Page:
inbox and environment news: Issue 500
June 27 - July 10, 2021: Issue 500
More Time To Have Your Say On Ingleside Housing Development Proposal
Funding For Careel Creek Improvements
Biodiversity Offsetting Should Only Be Used As A Last Resort And Adhere To International Best Practice
- The effectiveness of the scheme to halt or reverse the loss of biodiversity values, including threatened species and threatened habitat in NSW, the role of the Biodiversity Conservation Trust in administering the scheme and whether the Trust is subject to adequate transparency and oversight;
- The adequacy of the use of offsets by the NSW Government for major projects and strategic approvals;
- The impact of non-additional offsetting practices on biodiversity outcomes, offset prices and the opportunity for private landholders to engage in the scheme; and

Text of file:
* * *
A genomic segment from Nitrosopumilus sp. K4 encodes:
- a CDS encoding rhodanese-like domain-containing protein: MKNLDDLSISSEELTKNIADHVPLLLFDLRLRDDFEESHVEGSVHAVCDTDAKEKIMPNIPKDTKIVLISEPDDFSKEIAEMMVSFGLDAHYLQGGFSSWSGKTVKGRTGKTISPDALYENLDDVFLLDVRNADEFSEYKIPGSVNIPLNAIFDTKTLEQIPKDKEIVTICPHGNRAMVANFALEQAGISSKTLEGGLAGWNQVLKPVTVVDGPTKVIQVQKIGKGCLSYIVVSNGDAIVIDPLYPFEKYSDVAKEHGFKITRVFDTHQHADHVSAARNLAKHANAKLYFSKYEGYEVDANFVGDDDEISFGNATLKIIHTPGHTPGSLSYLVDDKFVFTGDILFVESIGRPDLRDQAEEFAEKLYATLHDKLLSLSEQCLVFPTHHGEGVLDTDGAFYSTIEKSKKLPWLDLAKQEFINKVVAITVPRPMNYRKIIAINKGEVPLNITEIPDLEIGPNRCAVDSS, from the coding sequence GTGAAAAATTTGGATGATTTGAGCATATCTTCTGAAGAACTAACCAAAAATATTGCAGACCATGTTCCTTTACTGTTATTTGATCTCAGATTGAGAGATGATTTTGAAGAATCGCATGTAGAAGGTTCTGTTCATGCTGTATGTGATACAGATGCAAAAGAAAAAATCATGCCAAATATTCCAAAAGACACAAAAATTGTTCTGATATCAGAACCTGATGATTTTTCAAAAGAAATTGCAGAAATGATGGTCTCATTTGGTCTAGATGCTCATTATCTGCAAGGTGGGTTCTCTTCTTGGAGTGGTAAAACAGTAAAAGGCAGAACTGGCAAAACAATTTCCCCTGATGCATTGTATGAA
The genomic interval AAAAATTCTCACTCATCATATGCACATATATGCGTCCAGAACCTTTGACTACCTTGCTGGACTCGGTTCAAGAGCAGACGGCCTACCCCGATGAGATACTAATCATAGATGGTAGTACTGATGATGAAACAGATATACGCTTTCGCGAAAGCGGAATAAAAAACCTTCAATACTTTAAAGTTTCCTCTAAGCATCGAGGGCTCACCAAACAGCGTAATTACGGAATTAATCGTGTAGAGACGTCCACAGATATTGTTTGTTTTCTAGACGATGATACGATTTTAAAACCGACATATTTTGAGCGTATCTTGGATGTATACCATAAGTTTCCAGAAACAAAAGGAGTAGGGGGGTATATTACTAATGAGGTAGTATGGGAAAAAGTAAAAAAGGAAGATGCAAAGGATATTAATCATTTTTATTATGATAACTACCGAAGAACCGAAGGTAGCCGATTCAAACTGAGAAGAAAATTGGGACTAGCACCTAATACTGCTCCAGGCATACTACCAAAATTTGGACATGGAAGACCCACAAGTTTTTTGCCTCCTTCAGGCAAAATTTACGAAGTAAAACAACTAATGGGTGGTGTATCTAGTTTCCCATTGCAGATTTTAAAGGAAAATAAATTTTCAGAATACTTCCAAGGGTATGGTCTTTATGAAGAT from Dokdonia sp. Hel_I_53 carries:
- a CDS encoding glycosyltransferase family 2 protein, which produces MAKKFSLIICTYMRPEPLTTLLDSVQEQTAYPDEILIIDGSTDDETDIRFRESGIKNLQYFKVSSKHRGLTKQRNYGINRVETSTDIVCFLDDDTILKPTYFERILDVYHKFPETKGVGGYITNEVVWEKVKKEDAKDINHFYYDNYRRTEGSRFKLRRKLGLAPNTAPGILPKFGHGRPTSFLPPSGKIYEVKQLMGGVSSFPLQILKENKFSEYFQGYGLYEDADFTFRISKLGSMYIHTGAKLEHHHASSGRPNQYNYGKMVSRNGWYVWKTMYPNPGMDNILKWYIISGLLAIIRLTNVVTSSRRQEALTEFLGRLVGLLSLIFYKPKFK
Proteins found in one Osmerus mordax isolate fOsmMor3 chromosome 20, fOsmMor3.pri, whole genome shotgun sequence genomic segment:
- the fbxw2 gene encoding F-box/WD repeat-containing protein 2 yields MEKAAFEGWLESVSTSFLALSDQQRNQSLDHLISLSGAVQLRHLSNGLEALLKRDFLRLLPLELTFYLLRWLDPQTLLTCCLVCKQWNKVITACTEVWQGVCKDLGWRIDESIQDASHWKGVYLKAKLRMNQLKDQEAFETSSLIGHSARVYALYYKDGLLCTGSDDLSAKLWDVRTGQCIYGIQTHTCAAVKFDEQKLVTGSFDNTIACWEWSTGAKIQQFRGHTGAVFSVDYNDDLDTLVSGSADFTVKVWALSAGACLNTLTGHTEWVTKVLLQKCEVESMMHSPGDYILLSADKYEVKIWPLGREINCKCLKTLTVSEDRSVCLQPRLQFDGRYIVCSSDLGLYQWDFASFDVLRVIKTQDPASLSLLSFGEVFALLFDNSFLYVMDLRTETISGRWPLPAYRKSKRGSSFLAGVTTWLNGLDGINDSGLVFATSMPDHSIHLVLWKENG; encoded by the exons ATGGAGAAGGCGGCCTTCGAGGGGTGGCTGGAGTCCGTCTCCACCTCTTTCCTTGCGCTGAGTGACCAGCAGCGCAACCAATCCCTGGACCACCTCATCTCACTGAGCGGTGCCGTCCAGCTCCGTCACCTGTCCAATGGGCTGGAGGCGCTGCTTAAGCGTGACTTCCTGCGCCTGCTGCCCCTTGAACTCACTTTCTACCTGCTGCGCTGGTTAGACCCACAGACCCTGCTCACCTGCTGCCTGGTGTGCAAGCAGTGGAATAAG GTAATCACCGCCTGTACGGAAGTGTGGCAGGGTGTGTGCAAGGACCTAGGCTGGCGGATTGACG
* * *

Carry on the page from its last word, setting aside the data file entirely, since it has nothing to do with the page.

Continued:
- Any other related matters.
- That the committee report by March 1, 2021.
Whole Lot Closer To Keeping Bromadiolone Out Of Bird Food Chains
Platypus Numbers At Penrith
- Abide by NSW Government laws and use approved yabby fishing traps.
- Ensure you take your rubbish with you and dispose of your litter correctly and in a bin.
- Keep the vegetation surrounding the creeks in top condition by keeping it litter free and undisturbed.
Federal Consultation On Endangered Listing For The Koala Now Open - Closes July 30, 2021
Koala Listing Strengthens Call For An Independent Environmental Compliance Agency
Draft National Recovery Plan For The Koala (Combined Populations Of Queensland, New South Wales And The Australian Capital Territory)
The Powerful Owl Project Update
NSW Budget For The State's Biodiversity
- More than $193 million over five years to deliver on our goal to double the number of koalas in New South Wales by 2050